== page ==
Obama de­fends free trade as Trump’s shadow looms large

The Myanmar Times - - International Business -

US Pres­i­dent Barack Obama de­fended free trade as fel­low Asia-Pa­cific lead­ers vowed to fight pro­tec­tion­ism af­ter Don­ald Trump’s shock elec­tion vic­tory sparked fears for the fu­ture of global com­merce.

Mr Trump’s tri­umph in the US pres­i­den­tial poll has raised con­cerns that years of rolling back trade bar­ri­ers could be re­versed af­ter the pop­ulist bil­lion­aire vowed to tear up a series of key deals.

His vic­tory over­shad­owed a sum­mit of the Asia-Pa­cific Eco­nomic Co­op­er­a­tion (APEC) group held in Peru last week where lead­ers, in­clud­ing Mr Obama, China’s Xi Jin­ping and Rus­sia’s Vladimir Putin, found them­selves un­der fierce pres­sure to de­fend free trade.

Glob­al­i­sa­tion and trade deals have been in­creas­ingly blamed in Europe and Amer­ica for send­ing jobs abroad and erod­ing liv­ing stan­dards, con­cerns re­flected in both the elec­tion of Trump and Bri­tain’s “Brexit” vote in June to leave the Euro­pean Union.

At the APEC gath­er­ing there was par­tic­u­lar con­cern about the fu­ture of a ma­jor US-backed ac­cord – the Trans-Pa­cific Part­ner­ship (TPP), which Mr Trump has vowed to kill off – and that China was po­si­tion­ing it­self to forge ahead with its own trade deals and fill a vac­uum left by any Amer­i­can with­drawal.

But af­ter the sum­mit closed on Novem­ber 20, Mr Obama said that the 12-na­tion trans-Pa­cific deal, a key part of his much-vaunted “pivot” to Asia, was far from dead and those in­volved still wanted to move for­ward with the United States. He also in­sisted trade was pos­i­tive as long as it was car­ried out in the right way and sought to an­swer ris­ing con­cerns about glob­al­i­sa­tion, con­ced­ing that “his­toric gains in pros­per­ity” had not been evenly dis­trib­uted.

“That can re­ver­ber­ate through our pol­i­tics,” Mr Obama said.

“That’s why I firmly be­lieve one of our great­est chal­lenges in the years ahead across our na­tions and within them will be to make sure that the ben­e­fits of the global econ­omy are shared by more peo­ple.”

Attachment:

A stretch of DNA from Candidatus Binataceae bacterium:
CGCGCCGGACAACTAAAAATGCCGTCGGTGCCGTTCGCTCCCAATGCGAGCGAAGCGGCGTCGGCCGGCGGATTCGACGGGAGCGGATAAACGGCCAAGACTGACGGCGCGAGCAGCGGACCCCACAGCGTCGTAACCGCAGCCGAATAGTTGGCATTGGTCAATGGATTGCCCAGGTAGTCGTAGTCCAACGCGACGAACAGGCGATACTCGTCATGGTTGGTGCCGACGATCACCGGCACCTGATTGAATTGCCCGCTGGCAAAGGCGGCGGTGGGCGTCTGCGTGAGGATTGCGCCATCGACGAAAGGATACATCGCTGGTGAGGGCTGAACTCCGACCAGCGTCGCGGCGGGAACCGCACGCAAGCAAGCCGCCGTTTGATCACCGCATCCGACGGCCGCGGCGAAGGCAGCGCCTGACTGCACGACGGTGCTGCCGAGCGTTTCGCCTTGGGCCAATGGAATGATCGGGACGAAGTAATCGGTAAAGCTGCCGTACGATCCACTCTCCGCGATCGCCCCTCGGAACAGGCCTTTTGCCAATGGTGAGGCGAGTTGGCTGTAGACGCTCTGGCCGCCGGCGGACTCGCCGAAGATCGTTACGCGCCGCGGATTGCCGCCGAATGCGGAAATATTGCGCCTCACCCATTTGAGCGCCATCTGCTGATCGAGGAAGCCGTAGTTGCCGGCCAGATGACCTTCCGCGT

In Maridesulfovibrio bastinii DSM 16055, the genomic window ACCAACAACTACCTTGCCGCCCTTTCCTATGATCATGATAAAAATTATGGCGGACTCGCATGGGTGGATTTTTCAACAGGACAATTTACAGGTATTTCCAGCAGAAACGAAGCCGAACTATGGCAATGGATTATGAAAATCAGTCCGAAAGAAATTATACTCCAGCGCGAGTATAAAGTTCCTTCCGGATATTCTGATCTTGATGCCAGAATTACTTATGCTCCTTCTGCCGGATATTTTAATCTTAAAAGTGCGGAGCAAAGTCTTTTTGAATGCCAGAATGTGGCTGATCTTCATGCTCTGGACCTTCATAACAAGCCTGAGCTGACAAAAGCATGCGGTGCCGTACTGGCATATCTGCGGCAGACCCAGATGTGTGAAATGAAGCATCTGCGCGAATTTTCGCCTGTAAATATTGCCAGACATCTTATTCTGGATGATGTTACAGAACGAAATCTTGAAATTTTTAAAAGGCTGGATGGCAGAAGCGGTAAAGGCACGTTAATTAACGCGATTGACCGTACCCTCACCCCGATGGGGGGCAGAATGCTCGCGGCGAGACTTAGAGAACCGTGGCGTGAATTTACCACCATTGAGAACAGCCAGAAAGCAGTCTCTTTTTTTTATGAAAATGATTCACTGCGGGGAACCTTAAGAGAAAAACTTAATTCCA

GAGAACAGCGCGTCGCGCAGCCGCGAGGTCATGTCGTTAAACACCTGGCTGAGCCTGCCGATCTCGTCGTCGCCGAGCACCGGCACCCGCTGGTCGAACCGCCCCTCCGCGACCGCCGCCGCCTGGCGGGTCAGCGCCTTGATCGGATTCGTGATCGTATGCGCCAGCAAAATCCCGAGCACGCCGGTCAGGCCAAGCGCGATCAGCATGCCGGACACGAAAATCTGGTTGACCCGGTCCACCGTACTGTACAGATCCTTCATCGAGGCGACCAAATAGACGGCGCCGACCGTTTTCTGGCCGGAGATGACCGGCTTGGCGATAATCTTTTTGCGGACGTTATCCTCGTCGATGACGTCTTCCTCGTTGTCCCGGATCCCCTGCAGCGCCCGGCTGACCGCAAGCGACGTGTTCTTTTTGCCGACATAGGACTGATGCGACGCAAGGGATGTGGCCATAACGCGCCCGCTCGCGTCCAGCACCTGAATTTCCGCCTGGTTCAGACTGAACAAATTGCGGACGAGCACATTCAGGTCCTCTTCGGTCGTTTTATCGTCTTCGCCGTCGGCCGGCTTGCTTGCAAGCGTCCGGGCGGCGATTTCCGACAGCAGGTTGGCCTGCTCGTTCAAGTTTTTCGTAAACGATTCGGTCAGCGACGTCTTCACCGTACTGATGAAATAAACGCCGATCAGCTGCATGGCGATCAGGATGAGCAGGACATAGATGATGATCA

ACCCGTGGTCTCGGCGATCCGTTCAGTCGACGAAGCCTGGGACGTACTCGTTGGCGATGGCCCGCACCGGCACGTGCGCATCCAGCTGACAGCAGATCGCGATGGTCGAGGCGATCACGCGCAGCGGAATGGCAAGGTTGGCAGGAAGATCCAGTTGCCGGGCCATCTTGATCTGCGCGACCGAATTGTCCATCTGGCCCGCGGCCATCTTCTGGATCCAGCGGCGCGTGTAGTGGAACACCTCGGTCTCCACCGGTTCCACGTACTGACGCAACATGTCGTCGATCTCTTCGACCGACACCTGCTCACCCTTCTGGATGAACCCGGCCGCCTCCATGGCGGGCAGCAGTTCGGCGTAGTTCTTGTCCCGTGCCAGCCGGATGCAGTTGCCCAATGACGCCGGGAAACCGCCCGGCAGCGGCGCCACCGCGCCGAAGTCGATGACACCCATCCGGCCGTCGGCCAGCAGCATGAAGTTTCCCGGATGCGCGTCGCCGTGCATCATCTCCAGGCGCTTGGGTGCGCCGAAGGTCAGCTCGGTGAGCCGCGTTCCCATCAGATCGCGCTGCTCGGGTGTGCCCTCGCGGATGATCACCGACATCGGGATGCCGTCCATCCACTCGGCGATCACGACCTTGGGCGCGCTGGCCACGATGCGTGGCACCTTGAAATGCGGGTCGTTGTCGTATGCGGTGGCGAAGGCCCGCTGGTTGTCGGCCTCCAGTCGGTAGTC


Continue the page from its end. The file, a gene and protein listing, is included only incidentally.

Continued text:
And he sent a mes­sage to a world in­creas­ingly wary of glob­al­i­sa­tion: “The an­swer is to do trade right.”

Mr Obama’s con­cerns about grow­ing in­equal­ity were echoed by other lead­ers at the gath­er­ing, with Sin­ga­porean Prime Min­is­ter Lee Hsien Loong say­ing steps must be taken to en­sure that “no groups in so­ci­ety are left be­hind”.

“Only then can we push ahead with trade and eco­nomic co­op­er­a­tion,” he said.

APEC’s 21 mem­bers from ei­ther side of the Pa­cific of­fered their own staunch de­fence of free trade as the sum­mit ended, pledg­ing to “fight against all forms of pro­tec­tion­ism”.

In ad­di­tion the group vowed to re­frain from com­pet­i­tive de­val­u­a­tion of their cur­ren­cies, af­ter Mr Trump re­peat­edly ac­cused China of keep­ing the yuan un­der­val­ued to boost ex­ports and threat­ened to de­clare Bei­jing a cur­rency ma­nip­u­la­tor.

But an­a­lysts were not con­vinced, with se­nior an­a­lyst Jef­frey Hal­ley at forex bro­ker Oanda say­ing it sounded like “empty rhetoric”.

“Most par­tic­i­pat­ing na­tions have very dif­fer­ent def­i­ni­tions of what con­sti­tutes open mar­kets and pro­tec­tion­ism,” he said.

While Mr Obama sought to be up­beat about the TPP’s prospects, some ex­perts say Mr Trump’s at­tacks on the agree­ment – which he called a “ter­ri­ble deal” – and his Repub­li­can al­lies’ con­trol of Congress mean it is dead in the wa­ter.

Other ob­servers have sug­gested that the deal-mak­ing real es­tate mogul may seek to ne­go­ti­ate changes to the agree­ment once he takes of­fice in Jan­uary, and then claim a vic­tory if a new ver­sion is passed.

A fail­ure of the TPP would likely be wel­comed by China, which was ex­cluded from the deal and saw it as an at­tempt by the US to in­crease its clout in Bei­jing’s backyard.

As the sum­mit con­cluded, Chi­nese for­eign min­istry of­fi­cial Tan Jian took a veiled swipe at Amer­ica, say­ing that coun­tries “should not politi­cise free trade ar­range­ments”.

Mr Trump’s vic­tory and the po­ten­tial demise of the TPP means that even long­time US al­lies may soon be turn­ing to Bei­jing in a re­gion hun­gry for trade. Pres­i­dent Xi set him­self up as the anti-Trump at this week’s sum­mit, de­fend­ing open mar­kets and push­ing two ri­val agree­ments – an APEC-wide deal and a 16-mem­ber ac­cord that ex­cludes the US. –

Photo: AFP

US Pres­i­dent Barack Obama speaks dur­ing a press con­fer­ence af­ter the Asi­aPa­cific Eco­nomic Co­op­er­a­tion Sum­mit in Lima on Novem­ber 20.

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